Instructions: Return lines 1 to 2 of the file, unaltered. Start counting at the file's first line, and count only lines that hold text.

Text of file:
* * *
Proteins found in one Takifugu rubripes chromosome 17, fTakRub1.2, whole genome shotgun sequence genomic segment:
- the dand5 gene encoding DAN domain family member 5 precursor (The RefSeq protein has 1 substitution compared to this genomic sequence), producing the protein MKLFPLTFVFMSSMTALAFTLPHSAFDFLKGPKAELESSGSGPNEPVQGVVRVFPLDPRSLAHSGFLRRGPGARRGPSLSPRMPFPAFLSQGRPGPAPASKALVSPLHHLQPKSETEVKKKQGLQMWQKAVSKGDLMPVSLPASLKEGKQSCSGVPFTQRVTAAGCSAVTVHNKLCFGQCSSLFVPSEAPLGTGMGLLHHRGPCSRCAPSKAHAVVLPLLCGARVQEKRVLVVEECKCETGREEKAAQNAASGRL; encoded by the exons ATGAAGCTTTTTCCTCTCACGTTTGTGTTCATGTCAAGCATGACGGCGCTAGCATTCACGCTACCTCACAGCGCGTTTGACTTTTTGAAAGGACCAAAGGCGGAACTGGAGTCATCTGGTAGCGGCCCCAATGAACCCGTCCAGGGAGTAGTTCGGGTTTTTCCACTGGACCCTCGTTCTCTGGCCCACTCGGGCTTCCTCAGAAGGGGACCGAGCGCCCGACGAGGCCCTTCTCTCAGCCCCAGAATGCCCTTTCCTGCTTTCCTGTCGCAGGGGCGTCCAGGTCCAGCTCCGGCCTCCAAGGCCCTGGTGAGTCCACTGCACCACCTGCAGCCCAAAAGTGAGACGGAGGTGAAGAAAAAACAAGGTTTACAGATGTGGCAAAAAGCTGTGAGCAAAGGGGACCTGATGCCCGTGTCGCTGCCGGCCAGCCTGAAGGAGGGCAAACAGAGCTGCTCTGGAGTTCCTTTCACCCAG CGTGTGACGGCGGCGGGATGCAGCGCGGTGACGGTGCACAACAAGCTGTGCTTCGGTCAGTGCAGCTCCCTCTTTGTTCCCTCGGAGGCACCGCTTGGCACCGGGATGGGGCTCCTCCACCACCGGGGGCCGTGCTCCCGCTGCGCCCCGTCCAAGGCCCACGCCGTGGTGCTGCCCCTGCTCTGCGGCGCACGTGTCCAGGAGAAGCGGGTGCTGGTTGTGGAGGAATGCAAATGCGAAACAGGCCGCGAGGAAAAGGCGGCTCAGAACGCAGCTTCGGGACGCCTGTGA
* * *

Proteins found in one Takifugu rubripes chromosome 17, fTakRub1.2, whole genome shotgun sequence genomic segment:
- the dand5 gene encoding DAN domain family member 5 precursor (The RefSeq protein has 1 substitution compared to this genomic sequence), producing the protein MKLFPLTFVFMSSMTALAFTLPHSAFDFLKGPKAELESSGSGPNEPVQGVVRVFPLDPRSLAHSGFLRRGPGARRGPSLSPRMPFPAFLSQGRPGPAPASKALVSPLHHLQPKSETEVKKKQGLQMWQKAVSKGDLMPVSLPASLKEGKQSCSGVPFTQRVTAAGCSAVTVHNKLCFGQCSSLFVPSEAPLGTGMGLLHHRGPCSRCAPSKAHAVVLPLLCGARVQEKRVLVVEECKCETGREEKAAQNAASGRL; encoded by the exons ATGAAGCTTTTTCCTCTCACGTTTGTGTTCATGTCAAGCATGACGGCGCTAGCATTCACGCTACCTCACAGCGCGTTTGACTTTTTGAAAGGACCAAAGGCGGAACTGGAGTCATCTGGTAGCGGCCCCAATGAACCCGTCCAGGGAGTAGTTCGGGTTTTTCCACTGGACCCTCGTTCTCTGGCCCACTCGGGCTTCCTCAGAAGGGGACCGAGCGCCCGACGAGGCCCTTCTCTCAGCCCCAGAATGCCCTTTCCTGCTTTCCTGTCGCAGGGGCGTCCAGGTCCAGCTCCGGCCTCCAAGGCCCTGGTGAGTCCACTGCACCACCTGCAGCCCAAAAGTGAGACGGAGGTGAAGAAAAAACAAGGTTTACAGATGTGGCAAAAAGCTGTGAGCAAAGGGGACCTGATGCCCGTGTCGCTGCCGGCCAGCCTGAAGGAGGGCAAACAGAGCTGCTCTGGAGTTCCTTTCACCCAG CGTGTGACGGCGGCGGGATGCAGCGCGGTGACGGTGCACAACAAGCTGTGCTTCGGTCAGTGCAGCTCCCTCTTTGTTCCCTCGGAGGCACCGCTTGGCACCGGGATGGGGCTCCTCCACCACCGGGGGCCGTGCTCCCGCTGCGCCCCGTCCAAGGCCCACGCCGTGGTGCTGCCCCTGCTCTGCGGCGCACGTGTCCAGGAGAAGCGGGTGCTGGTTGTGGAGGAATGCAAATGCGAAACAGGCCGCGAGGAAAAGGCGGCTCAGAACGCAGCTTCGGGACGCCTGTGA